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Whittington War Memorial Lychgate, Whittington

Description: Whittington War Memorial Lychgate

Grade: II
Date Listed: 30 March 2015
Building ID: 1425239

OS Grid Reference: SO8764352864
OS Grid Coordinates: 387643, 252864
Latitude/Longitude: 52.1739, -2.1821

Locality: Whittington
Local Authority: Wychavon
County: Worcestershire
Postcode: WR5 2RH

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Listing Text


A churchyard lychgate, of c. 1920, erected as a memorial to the fallen in the First World War.

Reason for Listing

The war memorial lychgate at the churchyard of the Church of St Philip and St James, Whittington, is listed at Grade II for the following principal reasons: * Historic interest: as an eloquent witness to the tragic impacts of world events on this community, and the sacrifices it made in the conflicts of the C20. * Architectural interest: as an accomplished and well-realised war memorial; * Group value: with the church of St Philip and St James, Whittington (Grade II).


The aftermath of the First World War saw the biggest single wave of public commemoration ever with tens of thousands of memorials erected across England. One such memorial was Whittington churchyard lychgate, which was unveiled on 20 May 1921, by the Dean of Worcester Cathedral, William Moore Ede. It has been little altered since its construction. A tablet recording the names of the fallen is housed inside the church.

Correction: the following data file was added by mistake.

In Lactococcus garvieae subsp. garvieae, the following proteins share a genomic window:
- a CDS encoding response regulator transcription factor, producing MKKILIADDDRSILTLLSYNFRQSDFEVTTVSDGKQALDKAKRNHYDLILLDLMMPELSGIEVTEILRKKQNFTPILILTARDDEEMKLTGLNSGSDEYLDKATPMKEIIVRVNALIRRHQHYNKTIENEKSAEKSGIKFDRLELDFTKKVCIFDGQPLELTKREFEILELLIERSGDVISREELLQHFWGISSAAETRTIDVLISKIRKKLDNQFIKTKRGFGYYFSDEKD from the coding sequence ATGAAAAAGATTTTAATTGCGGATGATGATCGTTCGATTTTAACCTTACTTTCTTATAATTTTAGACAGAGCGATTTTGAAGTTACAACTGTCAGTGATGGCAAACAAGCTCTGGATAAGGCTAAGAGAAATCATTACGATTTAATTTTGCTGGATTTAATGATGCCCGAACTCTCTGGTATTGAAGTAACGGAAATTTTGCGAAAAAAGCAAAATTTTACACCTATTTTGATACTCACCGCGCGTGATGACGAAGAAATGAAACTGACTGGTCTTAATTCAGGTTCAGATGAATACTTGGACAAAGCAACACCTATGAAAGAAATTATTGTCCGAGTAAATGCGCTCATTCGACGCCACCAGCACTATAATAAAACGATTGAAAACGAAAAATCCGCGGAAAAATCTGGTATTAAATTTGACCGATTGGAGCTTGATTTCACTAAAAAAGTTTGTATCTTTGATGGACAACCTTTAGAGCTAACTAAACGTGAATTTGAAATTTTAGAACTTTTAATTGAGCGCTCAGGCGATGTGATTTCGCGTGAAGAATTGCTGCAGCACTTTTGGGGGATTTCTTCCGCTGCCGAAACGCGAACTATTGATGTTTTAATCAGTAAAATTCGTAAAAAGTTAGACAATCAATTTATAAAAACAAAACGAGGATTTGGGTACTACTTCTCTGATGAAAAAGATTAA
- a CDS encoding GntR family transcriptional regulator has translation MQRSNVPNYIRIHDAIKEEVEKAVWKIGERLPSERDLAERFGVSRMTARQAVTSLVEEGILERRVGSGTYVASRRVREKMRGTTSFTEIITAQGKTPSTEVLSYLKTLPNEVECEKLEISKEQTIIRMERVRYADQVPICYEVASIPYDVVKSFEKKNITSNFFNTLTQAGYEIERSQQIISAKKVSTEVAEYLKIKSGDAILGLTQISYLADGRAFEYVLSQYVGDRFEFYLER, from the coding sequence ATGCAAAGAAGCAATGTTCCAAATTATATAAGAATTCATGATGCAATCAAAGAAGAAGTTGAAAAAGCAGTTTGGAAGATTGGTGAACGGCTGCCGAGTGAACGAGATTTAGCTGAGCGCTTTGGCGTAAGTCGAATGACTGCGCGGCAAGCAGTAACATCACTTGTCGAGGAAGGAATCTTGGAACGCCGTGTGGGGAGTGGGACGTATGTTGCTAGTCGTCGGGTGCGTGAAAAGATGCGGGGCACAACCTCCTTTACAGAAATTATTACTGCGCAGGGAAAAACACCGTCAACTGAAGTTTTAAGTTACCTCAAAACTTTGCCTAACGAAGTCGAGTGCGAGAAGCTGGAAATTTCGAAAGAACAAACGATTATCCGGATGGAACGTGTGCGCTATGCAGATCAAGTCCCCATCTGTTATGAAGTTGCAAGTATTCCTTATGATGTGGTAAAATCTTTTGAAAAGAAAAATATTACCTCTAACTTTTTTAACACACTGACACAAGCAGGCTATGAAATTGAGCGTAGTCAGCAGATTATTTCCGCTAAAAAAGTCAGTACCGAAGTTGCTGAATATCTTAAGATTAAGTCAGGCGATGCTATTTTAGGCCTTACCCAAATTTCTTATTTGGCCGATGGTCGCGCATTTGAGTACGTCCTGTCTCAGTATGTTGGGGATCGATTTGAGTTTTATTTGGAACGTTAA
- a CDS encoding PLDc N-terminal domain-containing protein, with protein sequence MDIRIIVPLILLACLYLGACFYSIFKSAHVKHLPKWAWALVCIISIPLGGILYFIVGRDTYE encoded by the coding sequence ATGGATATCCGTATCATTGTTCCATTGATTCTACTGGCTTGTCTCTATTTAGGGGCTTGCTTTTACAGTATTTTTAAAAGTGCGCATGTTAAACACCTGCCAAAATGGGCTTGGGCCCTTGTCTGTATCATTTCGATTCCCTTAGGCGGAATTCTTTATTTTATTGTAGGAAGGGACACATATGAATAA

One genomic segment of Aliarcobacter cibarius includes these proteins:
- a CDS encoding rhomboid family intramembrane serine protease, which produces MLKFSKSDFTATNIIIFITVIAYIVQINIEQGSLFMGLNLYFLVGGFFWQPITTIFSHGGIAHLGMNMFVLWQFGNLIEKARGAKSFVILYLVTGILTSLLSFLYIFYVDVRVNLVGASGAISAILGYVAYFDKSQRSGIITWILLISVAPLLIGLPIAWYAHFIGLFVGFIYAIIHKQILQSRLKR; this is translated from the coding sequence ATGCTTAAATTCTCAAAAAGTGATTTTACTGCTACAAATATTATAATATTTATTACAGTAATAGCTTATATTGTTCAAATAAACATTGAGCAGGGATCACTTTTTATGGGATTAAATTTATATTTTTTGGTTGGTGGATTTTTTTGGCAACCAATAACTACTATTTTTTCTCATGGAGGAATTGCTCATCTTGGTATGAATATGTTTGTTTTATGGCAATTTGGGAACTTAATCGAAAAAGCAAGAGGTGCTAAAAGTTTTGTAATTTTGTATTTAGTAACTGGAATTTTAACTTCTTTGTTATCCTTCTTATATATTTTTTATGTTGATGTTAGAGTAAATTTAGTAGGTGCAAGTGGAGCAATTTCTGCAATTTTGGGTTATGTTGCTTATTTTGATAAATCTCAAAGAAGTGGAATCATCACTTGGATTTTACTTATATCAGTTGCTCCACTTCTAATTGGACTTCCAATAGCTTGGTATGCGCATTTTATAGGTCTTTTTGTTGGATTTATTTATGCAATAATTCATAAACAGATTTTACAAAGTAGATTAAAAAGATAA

A churchyard lych gate, of c. 1920, erected as a memorial to the fallen in the First World War. MATERIALS: the gate is of carved oak with a plain tiled roof and limestone flank walls to its lower body. DESCRIPTION: The gate is set at the southern entrance to the churchyard, to the south-east of the church. The north and south fronts are essentially similar. The flank walls are of ashlar with a moulded coping. Shaped wooden brackets rest on their surface and connect to the upright posts which rise from the ground at either side of the paired gates, which appear to be original and have chamfers, long iron hinges and a brattished top rails. Arched braces, with cut-out trefoils, connect to the tie beam which has a brattished cresting and is inscribed on its south face with these words ‘In memory of Parishioners and other Worshippers in this Church / who served in the Great War 1914-1918’. A king post and angled struts connect with the roof, which has moulded bargeboards, swept eaves and a wooden cross to its apex. The north face has iron tie rods at either side which rise from the ground to support the lateral posts.

Listed building text is © Crown Copyright. Reproduced under licence.